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Conversation, Detention, and Arrest

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Nov 21, 2018
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solus

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I found this troubling.

“What are my rights at borders? Within 500 miles of a border your constitutional rights are greatly reduces”

It seems that the Constitution-free zone is expanding.
Sad part doug, is the cited material’s statement is, at a minimum 4+ years old, and doesn’t reflect the current border climate perspective!

Personally grasping the relevant content from the site and ensuring my dl’d stand-alone material is off their website as their links are not being maintained.
 

Ghost1958

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Nov 5, 2015
Messages
238
Location
Kentucky
Cbp auhourity should not extend more than 50 miles inside the border.
They can't cover that. Much less 500 miles.

I thought their limit was 100 miles. Live and learn
 

color of law

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The Right to Remain Silent
  • The Fifth Amendment to the U.S. Constitution gives every person the right not to answer questions asked by a police officer or government agent.
  • I WISH TO REMAIN SILENT.
This drives me up the wall.
No person shall be compelled in any criminal case to be a witness against himself,
Where does it say you can't talk? It doesn't. It says you don't have to be a witness against yourself.
It is the First Amendment that gives you the right NOT to speak. If you have a right to speak, you have a fight NOT to speak.
In West Virginia State Board of Education v. Barnette, and later in Wooley v. Maynard, the Supreme Court recognized that the First Amendment protects a "concomitant" negative free speech right, the right not to speak.

Watch a judge flip out when you exercise your 1st. Amendment right not to speak.
 
Last edited:

color of law

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Cbp auhourity should not extend more than 50 miles inside the border.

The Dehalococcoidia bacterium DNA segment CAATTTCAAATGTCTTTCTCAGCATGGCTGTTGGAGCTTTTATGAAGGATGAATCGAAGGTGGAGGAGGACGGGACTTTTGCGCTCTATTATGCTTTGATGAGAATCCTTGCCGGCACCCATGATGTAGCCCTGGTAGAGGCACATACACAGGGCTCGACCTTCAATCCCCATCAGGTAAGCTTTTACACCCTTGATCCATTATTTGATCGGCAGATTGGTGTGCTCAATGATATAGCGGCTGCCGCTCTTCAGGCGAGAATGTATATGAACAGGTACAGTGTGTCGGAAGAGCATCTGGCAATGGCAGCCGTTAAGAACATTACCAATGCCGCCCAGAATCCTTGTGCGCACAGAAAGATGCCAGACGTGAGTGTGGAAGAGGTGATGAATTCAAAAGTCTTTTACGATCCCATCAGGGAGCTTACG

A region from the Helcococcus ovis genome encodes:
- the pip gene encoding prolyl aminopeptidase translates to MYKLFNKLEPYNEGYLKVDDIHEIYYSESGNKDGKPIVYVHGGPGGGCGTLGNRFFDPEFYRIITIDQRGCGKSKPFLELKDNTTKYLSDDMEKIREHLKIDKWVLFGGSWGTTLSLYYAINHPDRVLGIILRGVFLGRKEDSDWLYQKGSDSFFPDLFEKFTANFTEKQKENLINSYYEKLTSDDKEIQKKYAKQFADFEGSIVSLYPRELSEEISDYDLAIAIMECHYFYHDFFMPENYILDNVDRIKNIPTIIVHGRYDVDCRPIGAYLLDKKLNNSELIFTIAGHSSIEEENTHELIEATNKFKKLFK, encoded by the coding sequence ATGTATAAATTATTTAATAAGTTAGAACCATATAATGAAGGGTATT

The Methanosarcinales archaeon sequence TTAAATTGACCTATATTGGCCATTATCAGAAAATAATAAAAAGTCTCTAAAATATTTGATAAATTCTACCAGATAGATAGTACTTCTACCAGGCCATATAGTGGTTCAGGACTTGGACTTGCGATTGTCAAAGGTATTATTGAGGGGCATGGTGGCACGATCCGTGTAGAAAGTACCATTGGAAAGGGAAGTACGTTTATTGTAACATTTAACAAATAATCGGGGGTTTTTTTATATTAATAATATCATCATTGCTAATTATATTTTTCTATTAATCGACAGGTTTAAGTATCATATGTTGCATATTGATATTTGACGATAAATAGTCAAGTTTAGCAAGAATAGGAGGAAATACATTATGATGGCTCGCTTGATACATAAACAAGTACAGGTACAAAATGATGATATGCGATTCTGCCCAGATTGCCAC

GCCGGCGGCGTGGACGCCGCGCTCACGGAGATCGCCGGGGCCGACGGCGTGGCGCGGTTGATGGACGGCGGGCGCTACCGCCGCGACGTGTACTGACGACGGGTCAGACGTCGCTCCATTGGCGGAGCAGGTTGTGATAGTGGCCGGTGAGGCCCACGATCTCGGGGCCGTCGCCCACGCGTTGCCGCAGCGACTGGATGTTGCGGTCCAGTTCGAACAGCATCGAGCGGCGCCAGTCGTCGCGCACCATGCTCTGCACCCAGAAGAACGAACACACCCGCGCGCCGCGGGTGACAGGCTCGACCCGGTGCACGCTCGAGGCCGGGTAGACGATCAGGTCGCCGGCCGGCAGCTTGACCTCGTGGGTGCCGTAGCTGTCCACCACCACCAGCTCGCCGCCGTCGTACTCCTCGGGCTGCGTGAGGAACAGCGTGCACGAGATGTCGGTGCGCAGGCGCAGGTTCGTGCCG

They can't cover that. Much less 500 miles.

I thought their limit was 100 miles. Live and learn
It's a 100 miles. And, within that 100 miles the Border Patrol can operate immigration checkpoints.
Border Patrol cannot just pull anyone over without "reasonable suspicion" of an immigration violation or a crime. Border Patrol cannot search vehicles in the 100-mile zone without a warrant or "probable cause."
 

solus

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It's a 100 miles. And, within that 100 miles the Border Patrol can operate immigration checkpoints.
Border Patrol cannot just pull anyone over without "reasonable suspicion" of an immigration violation or a crime. Border Patrol cannot search vehicles in the 100-mile zone without a warrant or "probable cause."
Hummm, you mean the scary USBP checkpoint in Southern NM on I 25, appox 35 miles from the Mexican/US border with the gaggle of cameras at eye level and threating signs stating this and that, as well as the gruff fat disheveled looking USBP agent :rolleyes: mumbling ‘citizen’ is strictly for show and they can’t force a search on a whim....whew i was truly worried they could. BTW, I mumbled back, ya!
 

color of law

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Hummm, you mean the scary USBP checkpoint in Southern NM on I 25, appox 35 miles from the Mexican/US border with the gaggle of cameras at eye level and threating signs stating this and that, as well as the gruff fat disheveled looking USBP agent :rolleyes: mumbling ‘citizen’ is strictly for show and they can’t force a search on a whim....whew i was truly worried they could. BTW, I mumbled back, ya!
Before I answer your question pretend police officer, I have a question. Which has more rights, the illegal alien or the citizen?
 

Ghost1958

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Messages
238
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Kentucky
It's a 100 miles. And, within that 100 miles the Border Patrol can operate immigration checkpoints.